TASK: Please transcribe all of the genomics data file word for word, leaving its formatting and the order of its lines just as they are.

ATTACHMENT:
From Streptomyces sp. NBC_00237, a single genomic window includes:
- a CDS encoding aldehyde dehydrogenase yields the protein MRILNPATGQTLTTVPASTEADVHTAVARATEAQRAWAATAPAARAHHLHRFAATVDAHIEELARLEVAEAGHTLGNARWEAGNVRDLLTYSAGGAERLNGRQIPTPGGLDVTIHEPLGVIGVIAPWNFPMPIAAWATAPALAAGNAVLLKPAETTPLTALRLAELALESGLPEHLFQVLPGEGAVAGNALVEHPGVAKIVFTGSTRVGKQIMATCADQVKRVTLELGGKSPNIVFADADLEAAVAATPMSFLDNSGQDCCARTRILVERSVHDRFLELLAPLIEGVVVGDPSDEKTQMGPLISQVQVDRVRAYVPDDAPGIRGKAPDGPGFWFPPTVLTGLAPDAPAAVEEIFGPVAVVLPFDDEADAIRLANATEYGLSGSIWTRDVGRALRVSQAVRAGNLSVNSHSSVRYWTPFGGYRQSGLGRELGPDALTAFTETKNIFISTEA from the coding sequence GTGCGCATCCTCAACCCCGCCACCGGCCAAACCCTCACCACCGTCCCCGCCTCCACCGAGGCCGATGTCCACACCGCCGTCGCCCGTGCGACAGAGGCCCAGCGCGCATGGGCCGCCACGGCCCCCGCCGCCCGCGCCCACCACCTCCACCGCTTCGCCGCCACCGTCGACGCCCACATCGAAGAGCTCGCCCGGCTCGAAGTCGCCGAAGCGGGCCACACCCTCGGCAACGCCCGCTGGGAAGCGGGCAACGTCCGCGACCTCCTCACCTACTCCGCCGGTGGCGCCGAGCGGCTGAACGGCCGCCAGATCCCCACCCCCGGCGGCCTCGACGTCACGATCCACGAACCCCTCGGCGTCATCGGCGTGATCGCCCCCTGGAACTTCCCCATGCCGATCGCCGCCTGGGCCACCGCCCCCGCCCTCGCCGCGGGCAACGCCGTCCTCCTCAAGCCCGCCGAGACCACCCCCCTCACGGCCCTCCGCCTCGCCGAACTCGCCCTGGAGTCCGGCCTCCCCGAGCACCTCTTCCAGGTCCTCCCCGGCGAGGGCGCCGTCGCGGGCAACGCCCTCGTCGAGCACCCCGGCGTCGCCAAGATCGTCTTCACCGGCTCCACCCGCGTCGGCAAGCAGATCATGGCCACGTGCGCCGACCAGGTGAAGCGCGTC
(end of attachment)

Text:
From Streptomyces sp. NBC_00237, a single genomic window includes:
- a CDS encoding aldehyde dehydrogenase yields the protein MRILNPATGQTLTTVPASTEADVHTAVARATEAQRAWAATAPAARAHHLHRFAATVDAHIEELARLEVAEAGHTLGNARWEAGNVRDLLTYSAGGAERLNGRQIPTPGGLDVTIHEPLGVIGVIAPWNFPMPIAAWATAPALAAGNAVLLKPAETTPLTALRLAELALESGLPEHLFQVLPGEGAVAGNALVEHPGVAKIVFTGSTRVGKQIMATCADQVKRVTLELGGKSPNIVFADADLEAAVAATPMSFLDNSGQDCCARTRILVERSVHDRFLELLAPLIEGVVVGDPSDEKTQMGPLISQVQVDRVRAYVPDDAPGIRGKAPDGPGFWFPPTVLTGLAPDAPAAVEEIFGPVAVVLPFDDEADAIRLANATEYGLSGSIWTRDVGRALRVSQAVRAGNLSVNSHSSVRYWTPFGGYRQSGLGRELGPDALTAFTETKNIFISTEA from the coding sequence GTGCGCATCCTCAACCCCGCCACCGGCCAAACCCTCACCACCGTCCCCGCCTCCACCGAGGCCGATGTCCACACCGCCGTCGCCCGTGCGACAGAGGCCCAGCGCGCATGGGCCGCCACGGCCCCCGCCGCCCGCGCCCACCACCTCCACCGCTTCGCCGCCACCGTCGACGCCCACATCGAAGAGCTCGCCCGGCTCGAAGTCGCCGAAGCGGGCCACACCCTCGGCAACGCCCGCTGGGAAGCGGGCAACGTCCGCGACCTCCTCACCTACTCCGCCGGTGGCGCCGAGCGGCTGAACGGCCGCCAGATCCCCACCCCCGGCGGCCTCGACGTCACGATCCACGAACCCCTCGGCGTCATCGGCGTGATCGCCCCCTGGAACTTCCCCATGCCGATCGCCGCCTGGGCCACCGCCCCCGCCCTCGCCGCGGGCAACGCCGTCCTCCTCAAGCCCGCCGAGACCACCCCCCTCACGGCCCTCCGCCTCGCCGAACTCGCCCTGGAGTCCGGCCTCCCCGAGCACCTCTTCCAGGTCCTCCCCGGCGAGGGCGCCGTCGCGGGCAACGCCCTCGTCGAGCACCCCGGCGTCGCCAAGATCGTCTTCACCGGCTCCACCCGCGTCGGCAAGCAGATCATGGCCACGTGCGCCGACCAGGTGAAGCGCGTC